Gush Etzion, land of nine lives
Settled, destroyed, and resettled, the Etzion Bloc is an irrepressible wellspring of natural, ancient, and historic wonder, divided by a road where the Patriarchs once walked. But did King Herod ever ride the Zip-line?
In 1943, pioneers decided to settle in the biblical Hebron Hills. This was not the first attempt at settlement in what has become known as the Etzion Bloc: The first group purchased land and put down roots in 1927; a second arrived seven years later. In both cases, they were attacked during Arab riots and had to be evacuated. And each time, their homes were destroyed.
During the 1940s, however, four religious and secular communities sprang up in the bloc, prospering and expanding until they numbered 450 men, women and children. Then, soon after the United Nations voted to partition Palestine in November of 1947, Arabs laid siege to the Bloc. A few months later, the well-equipped Jordanian Legion attacked, killing and wounding hundreds of pioneers, and finally wiping Gush Etzion off the face of the Earth on the very day before Israel was declared a State.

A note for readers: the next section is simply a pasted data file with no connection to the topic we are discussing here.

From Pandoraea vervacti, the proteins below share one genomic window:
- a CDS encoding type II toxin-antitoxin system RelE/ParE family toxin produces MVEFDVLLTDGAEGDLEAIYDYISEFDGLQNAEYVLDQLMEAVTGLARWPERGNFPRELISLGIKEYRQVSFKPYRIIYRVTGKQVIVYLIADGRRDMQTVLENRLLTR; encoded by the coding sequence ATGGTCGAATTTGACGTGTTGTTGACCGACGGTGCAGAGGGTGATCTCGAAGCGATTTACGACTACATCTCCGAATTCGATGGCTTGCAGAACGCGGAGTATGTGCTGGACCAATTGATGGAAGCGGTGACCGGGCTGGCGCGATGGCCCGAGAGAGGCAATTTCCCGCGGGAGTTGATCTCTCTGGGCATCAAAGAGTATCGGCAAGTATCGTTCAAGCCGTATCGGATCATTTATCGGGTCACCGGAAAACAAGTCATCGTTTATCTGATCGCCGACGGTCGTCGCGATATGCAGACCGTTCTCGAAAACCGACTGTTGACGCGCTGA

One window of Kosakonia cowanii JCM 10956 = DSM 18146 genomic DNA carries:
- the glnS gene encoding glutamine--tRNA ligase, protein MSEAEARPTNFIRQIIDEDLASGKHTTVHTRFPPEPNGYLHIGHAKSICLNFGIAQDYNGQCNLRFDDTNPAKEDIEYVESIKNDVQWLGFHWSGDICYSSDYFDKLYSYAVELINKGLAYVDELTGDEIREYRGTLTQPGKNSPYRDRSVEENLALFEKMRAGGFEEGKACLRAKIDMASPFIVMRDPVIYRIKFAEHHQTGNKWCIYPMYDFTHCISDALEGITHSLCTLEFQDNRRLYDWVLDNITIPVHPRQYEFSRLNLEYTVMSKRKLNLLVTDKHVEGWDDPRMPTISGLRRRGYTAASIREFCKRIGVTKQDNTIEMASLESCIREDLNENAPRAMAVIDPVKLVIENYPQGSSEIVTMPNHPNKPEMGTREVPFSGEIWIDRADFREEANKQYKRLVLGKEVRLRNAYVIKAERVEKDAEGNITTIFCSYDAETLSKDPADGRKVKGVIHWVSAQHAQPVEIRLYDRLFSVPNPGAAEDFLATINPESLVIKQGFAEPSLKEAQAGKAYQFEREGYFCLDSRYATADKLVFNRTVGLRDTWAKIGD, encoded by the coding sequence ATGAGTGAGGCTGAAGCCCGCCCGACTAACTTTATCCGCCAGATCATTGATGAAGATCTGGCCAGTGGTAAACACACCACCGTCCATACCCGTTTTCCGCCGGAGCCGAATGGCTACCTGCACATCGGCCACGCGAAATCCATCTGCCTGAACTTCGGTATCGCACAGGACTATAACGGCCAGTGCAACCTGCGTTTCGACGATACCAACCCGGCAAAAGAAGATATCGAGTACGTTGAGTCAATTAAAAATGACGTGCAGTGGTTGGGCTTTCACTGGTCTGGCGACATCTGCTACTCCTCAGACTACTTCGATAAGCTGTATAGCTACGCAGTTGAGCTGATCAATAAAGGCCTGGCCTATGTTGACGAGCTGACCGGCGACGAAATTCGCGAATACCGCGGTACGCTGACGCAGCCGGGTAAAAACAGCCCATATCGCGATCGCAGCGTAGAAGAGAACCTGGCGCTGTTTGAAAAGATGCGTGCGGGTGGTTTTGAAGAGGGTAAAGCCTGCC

Settlement was renewed after the Six Day War, and today, Gush Etzion boasts a population of 65,000 men, women and children in 16 communities and two towns. Relationships with the neighboring Arab villagers are generally cordial, and private initiatives are the order of the day. In fact, over the past few years the Gush has also become a leading center of tourism.